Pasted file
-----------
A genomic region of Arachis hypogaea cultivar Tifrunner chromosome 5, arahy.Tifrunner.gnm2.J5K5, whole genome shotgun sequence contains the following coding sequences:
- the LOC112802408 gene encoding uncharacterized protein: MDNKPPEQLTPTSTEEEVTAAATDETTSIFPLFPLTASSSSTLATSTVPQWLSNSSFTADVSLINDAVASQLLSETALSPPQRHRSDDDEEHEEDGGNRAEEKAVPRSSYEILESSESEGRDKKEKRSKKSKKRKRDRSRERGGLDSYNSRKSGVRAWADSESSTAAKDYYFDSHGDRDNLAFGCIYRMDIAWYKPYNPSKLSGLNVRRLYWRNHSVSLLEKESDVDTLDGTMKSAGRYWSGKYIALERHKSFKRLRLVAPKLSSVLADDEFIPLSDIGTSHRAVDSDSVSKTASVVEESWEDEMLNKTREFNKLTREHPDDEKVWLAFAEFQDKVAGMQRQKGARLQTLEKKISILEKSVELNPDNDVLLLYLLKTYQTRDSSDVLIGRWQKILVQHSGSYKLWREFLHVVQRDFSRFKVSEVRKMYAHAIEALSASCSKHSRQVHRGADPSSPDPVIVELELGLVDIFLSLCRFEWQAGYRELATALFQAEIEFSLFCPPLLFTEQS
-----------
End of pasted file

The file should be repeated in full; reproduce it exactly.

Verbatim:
A genomic region of Arachis hypogaea cultivar Tifrunner chromosome 5, arahy.Tifrunner.gnm2.J5K5, whole genome shotgun sequence contains the following coding sequences:
- the LOC112802408 gene encoding uncharacterized protein: MDNKPPEQLTPTSTEEEVTAAATDETTSIFPLFPLTASSSSTLATSTVPQWLSNSSFTADVSLINDAVASQLLSETALSPPQRHRSDDDEEHEEDGGNRAEEKAVPRSSYEILESSESEGRDKKEKRSKKSKKRKRDRSRERGGLDSYNSRKSGVRAWADSESSTAAKDYYFDSHGDRDNLAFGCIYRMDIAWYKPYNPSKLSGLNVRRLYWRNHSVSLLEKESDVDTLDGTMKSAGRYWSGKYIALERHKSFKRLRLVAPKLSSVLADDEFIPLSDIGTSHRAVDSDSVSKTASVVEESWEDEMLNKTREFNKLTREHPDDEKVWLAFAEFQDKVAGMQRQKGARLQTLEKKISILEKSVELNPDNDVLLLYLLKTYQTRDSSDVLIGRWQKILVQHSGSYKLWREFLHVVQRDFSRFKVSEVRKMYAHAIEALSASCSKHSRQVHRGADPSSPDPVIVELELGLVDIFLSLCRFEWQAGYRELATALFQAEIEFSLFCPPLLFTEQS